Setting Work Boundaries in a Work From Anywhere World

When you work in a physical office, it creates a clear boundary between work and home. That boundary has blurred since the internet began to make it possible to access work resources from anywhere. It’s still easier to separate the world of work from your personal and family life when you have to travel back and forth from the office.

Remote work, on the other hand, usually takes place at home. That dividing line of a daily commute is no longer there, and it’s becoming clear that both companies and employees are having trouble determining where work ends, and the rest of their life begins. A May 2020 survey from Teamblind found that the top reason employees gave for burnout during the pandemic was a lack of work-life balance. That’s not surprising. A BlueJeans by Verizon study found that remote workers worked an average of 3.13 more hours per day in 2020 than in an office.

Boundaries Require Leadership

The best leaders understand the importance of coaching team members to create healthy boundaries between work and personal lives. It begins with culture, and a healthy, humane culture starts with a company’s leaders. In his series of essays on Medium, our CEO Mark Abbott writes, “The leader of leaders in every group owns their group’s culture.” A company with a high-trust culture will respect those boundaries and not expect other team members to take time away from their families and personal time after hours to work. Team members must enjoy the many benefits of remote work while still having plenty of time for friends, family and personal pursuits.

So how do you encourage Work From Anywhere (WFA) balance within your organization?

First, encourage team members to create a dedicated workspace within their homes. This could be a separate room or a corner of a larger area. What’s important is that this space becomes their designated place for work. This doesn’t mean that team members shouldn’t take their laptops out to their deck on a sunny day or work from a local cafe from time to time. But it’s psychologically important to have a special space dedicated to working for team members and those who live with them. That’s where papers, files, and work supplies live and where the laptop stays at the end of the day. It draws a physical and mental divide between home and works to establish a clear boundary.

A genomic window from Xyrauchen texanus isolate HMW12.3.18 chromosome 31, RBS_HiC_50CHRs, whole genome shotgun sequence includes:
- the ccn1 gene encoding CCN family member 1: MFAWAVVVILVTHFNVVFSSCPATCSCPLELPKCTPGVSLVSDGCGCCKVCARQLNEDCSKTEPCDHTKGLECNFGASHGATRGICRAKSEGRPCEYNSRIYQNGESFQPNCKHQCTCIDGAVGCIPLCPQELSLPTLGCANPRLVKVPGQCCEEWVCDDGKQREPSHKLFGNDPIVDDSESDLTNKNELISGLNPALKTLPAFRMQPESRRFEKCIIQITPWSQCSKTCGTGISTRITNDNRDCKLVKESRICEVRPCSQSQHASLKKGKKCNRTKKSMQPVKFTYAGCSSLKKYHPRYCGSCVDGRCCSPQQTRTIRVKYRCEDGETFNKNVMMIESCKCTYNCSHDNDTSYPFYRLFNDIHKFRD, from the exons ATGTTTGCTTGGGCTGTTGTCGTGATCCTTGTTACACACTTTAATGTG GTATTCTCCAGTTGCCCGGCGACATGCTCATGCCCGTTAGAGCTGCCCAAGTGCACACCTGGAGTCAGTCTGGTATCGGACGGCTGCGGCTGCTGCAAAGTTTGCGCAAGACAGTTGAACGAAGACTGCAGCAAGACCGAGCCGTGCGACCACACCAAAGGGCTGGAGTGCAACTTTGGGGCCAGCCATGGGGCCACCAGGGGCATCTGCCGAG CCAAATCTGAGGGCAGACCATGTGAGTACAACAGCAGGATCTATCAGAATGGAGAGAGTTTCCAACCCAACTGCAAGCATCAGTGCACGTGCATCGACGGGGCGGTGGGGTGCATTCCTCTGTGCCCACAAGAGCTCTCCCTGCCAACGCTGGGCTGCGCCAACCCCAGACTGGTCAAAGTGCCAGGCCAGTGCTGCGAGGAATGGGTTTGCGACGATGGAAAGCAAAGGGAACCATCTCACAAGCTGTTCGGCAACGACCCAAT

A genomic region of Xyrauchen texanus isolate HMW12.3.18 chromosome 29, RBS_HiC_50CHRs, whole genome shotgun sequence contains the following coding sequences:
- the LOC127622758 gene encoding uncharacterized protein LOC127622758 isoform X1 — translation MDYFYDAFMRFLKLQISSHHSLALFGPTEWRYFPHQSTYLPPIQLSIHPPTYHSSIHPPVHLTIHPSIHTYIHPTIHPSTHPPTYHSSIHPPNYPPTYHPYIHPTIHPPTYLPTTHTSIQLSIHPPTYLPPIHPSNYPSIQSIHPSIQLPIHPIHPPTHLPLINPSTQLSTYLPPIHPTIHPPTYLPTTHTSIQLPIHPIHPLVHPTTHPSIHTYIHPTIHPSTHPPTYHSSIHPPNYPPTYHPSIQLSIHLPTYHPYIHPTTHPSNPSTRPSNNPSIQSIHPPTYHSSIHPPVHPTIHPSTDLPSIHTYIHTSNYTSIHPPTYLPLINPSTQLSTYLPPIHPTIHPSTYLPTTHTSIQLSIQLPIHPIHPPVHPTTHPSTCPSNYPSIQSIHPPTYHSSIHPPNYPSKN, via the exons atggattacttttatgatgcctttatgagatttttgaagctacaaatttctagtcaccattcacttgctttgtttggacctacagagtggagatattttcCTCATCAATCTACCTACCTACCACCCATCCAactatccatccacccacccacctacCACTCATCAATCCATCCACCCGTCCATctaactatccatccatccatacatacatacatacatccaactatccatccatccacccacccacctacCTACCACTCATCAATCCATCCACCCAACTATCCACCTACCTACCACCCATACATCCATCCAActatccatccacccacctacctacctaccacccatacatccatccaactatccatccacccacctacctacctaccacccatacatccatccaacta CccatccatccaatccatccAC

Next, give team members the freedom to set their hours and ensure that those hours are respected. Make agreements about their work schedule, and ensure these hours include meal breaks — discourage working through lunch. Also, make sure that people set a block of time where everyone’s schedule overlaps so team members can have meetings or collaborate in real-time.

Once those agreements are in place, ensure you or other team members don’t violate them except in emergencies. Have team members set collaboration and communication tools like Slack or Microsoft Teams to “away” or “unavailable” when they aren’t working. That way, it’s clear that they won’t reply to messages during their time off. And make sure to coach team members to follow their own schedules! If one of your team members regularly sends emails outside their normal work hours, have a conversation about it. Burnout is a likely outcome when work routinely creeps into family and personal time, and that’s no good for anyone.

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